There are only a few things that a national leader can do to obliterate their own credibility, but Francois Hollande has just played a blinder. He has told a conference in Japan that: ‘What you need to understand here in Japan is that the crisis in Europe is over.’
Perhaps Hollande hasn’t noticed that unemployment in the EU sits at around 12.2% - its highest ever – with more than 50% youth unemployment in at least four countries, and shows no sign of improving any time soon.
Perhaps he also didn’t notice that just two months ago, the world was scared that the situation in Cyprus could feasibly result in the break up of the euro; or that the eurozone as a whole is currently in its sixth consecutive quarter of economic contraction.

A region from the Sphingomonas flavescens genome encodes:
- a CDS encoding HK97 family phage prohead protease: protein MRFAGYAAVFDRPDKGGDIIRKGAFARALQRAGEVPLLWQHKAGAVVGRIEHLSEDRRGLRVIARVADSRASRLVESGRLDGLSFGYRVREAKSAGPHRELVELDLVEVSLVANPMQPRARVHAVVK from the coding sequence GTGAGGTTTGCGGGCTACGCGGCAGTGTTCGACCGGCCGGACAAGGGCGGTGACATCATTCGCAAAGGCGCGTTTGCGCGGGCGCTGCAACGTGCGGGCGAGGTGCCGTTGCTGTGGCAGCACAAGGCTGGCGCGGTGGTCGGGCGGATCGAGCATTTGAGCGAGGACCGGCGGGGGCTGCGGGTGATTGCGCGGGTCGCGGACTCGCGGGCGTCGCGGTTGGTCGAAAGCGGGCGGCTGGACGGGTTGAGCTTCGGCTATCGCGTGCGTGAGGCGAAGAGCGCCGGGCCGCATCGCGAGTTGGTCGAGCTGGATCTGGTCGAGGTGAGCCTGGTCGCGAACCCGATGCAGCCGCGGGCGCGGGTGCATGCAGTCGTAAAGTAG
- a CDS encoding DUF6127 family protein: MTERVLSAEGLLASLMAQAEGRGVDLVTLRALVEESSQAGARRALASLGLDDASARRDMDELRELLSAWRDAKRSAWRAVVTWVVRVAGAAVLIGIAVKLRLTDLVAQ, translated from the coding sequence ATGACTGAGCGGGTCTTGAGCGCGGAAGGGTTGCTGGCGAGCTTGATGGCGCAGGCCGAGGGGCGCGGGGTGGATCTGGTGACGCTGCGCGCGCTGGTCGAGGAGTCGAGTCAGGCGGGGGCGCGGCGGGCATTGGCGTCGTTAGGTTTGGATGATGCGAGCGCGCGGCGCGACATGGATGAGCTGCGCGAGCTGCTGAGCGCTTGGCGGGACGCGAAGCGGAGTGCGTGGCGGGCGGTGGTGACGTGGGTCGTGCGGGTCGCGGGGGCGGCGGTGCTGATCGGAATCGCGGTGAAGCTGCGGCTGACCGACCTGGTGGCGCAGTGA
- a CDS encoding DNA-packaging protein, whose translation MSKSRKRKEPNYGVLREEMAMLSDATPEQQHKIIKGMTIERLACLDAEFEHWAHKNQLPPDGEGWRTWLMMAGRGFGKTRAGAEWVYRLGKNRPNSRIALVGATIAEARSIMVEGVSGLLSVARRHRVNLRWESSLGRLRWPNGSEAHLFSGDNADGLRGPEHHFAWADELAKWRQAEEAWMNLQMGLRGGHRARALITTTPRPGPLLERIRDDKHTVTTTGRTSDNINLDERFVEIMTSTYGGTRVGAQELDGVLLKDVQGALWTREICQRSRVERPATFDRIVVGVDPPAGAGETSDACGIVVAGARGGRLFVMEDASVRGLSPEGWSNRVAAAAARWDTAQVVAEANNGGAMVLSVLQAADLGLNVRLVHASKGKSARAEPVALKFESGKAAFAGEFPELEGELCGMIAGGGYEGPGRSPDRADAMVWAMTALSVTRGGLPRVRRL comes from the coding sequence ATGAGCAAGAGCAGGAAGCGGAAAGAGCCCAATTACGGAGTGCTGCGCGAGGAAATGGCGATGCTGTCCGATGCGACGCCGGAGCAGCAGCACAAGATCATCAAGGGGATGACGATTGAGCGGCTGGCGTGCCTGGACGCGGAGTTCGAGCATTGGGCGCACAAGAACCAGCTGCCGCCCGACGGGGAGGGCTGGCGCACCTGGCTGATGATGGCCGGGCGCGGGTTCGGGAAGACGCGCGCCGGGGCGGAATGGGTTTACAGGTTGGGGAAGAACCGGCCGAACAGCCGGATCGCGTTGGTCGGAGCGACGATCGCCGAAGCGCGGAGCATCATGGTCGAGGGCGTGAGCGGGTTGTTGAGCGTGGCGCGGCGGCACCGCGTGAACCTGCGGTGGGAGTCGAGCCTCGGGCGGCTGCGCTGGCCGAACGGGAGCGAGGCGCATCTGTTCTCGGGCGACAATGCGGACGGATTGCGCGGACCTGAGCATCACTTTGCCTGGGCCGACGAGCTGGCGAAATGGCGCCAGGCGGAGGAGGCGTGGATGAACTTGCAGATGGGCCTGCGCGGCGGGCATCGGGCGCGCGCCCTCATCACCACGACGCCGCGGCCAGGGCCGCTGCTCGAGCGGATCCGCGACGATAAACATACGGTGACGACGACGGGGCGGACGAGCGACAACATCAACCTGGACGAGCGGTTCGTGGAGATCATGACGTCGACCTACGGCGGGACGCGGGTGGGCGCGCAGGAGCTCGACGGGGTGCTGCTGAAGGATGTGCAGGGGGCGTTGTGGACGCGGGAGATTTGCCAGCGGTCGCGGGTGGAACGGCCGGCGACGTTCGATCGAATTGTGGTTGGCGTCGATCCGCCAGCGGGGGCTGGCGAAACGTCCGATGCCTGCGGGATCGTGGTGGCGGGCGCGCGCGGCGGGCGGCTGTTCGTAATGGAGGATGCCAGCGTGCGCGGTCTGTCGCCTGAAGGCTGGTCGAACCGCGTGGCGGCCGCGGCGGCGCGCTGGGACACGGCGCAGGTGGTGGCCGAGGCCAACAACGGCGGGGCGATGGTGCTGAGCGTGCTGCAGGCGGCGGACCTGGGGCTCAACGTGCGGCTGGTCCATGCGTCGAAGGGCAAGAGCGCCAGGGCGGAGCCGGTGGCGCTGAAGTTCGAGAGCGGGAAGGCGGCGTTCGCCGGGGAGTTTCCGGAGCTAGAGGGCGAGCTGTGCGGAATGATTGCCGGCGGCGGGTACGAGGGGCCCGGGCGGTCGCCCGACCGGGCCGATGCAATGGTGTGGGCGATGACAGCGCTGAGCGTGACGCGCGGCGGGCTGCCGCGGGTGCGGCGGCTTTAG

Even in his own country, the most recent figures (just days ago) showed that unemployment in France had climbed to its highest level in 15 years.
Still he had more wisdom to impart: ‘I believe that the crisis, far from weakening the eurozone, will strengthen it. Now, we have all the instruments of stability and solidarity.
‘There was an improvement in the economic governance of the eurozone, we set up a banking union, we have rules on budgetary matters that allow us to be better coordinated and have a form of convergence.’
At least no one can call him pessimiste, right? Some may call him débile, however.